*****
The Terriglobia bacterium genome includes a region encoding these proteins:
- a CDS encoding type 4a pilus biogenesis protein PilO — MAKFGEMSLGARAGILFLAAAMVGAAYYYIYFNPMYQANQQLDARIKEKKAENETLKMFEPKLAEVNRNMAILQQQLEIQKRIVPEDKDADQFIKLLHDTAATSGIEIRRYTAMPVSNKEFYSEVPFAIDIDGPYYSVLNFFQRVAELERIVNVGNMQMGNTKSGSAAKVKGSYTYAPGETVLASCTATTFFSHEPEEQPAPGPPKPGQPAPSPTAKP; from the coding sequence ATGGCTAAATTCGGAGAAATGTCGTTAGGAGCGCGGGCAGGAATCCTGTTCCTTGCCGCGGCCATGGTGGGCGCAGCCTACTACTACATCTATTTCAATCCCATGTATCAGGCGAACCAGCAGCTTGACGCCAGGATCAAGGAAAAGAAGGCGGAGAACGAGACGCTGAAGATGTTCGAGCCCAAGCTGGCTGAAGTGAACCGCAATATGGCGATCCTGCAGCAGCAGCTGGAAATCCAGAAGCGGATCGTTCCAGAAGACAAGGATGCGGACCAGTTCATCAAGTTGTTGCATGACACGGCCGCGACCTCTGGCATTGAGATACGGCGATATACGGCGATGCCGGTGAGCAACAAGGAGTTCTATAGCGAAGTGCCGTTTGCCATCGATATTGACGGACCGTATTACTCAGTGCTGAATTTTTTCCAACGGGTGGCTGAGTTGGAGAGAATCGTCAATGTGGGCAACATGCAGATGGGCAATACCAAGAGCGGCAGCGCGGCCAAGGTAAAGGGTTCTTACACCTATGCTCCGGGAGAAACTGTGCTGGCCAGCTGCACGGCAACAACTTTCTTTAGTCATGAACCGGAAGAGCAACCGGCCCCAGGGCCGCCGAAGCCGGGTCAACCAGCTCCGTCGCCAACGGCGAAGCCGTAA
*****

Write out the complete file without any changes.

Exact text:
The Terriglobia bacterium genome includes a region encoding these proteins:
- a CDS encoding type 4a pilus biogenesis protein PilO — MAKFGEMSLGARAGILFLAAAMVGAAYYYIYFNPMYQANQQLDARIKEKKAENETLKMFEPKLAEVNRNMAILQQQLEIQKRIVPEDKDADQFIKLLHDTAATSGIEIRRYTAMPVSNKEFYSEVPFAIDIDGPYYSVLNFFQRVAELERIVNVGNMQMGNTKSGSAAKVKGSYTYAPGETVLASCTATTFFSHEPEEQPAPGPPKPGQPAPSPTAKP; from the coding sequence ATGGCTAAATTCGGAGAAATGTCGTTAGGAGCGCGGGCAGGAATCCTGTTCCTTGCCGCGGCCATGGTGGGCGCAGCCTACTACTACATCTATTTCAATCCCATGTATCAGGCGAACCAGCAGCTTGACGCCAGGATCAAGGAAAAGAAGGCGGAGAACGAGACGCTGAAGATGTTCGAGCCCAAGCTGGCTGAAGTGAACCGCAATATGGCGATCCTGCAGCAGCAGCTGGAAATCCAGAAGCGGATCGTTCCAGAAGACAAGGATGCGGACCAGTTCATCAAGTTGTTGCATGACACGGCCGCGACCTCTGGCATTGAGATACGGCGATATACGGCGATGCCGGTGAGCAACAAGGAGTTCTATAGCGAAGTGCCGTTTGCCATCGATATTGACGGACCGTATTACTCAGTGCTGAATTTTTTCCAACGGGTGGCTGAGTTGGAGAGAATCGTCAATGTGGGCAACATGCAGATGGGCAATACCAAGAGCGGCAGCGCGGCCAAGGTAAAGGGTTCTTACACCTATGCTCCGGGAGAAACTGTGCTGGCCAGCTGCACGGCAACAACTTTCTTTAGTCATGAACCGGAAGAGCAACCGGCCCCAGGGCCGCCGAAGCCGGGTCAACCAGCTCCGTCGCCAACGGCGAAGCCGTAA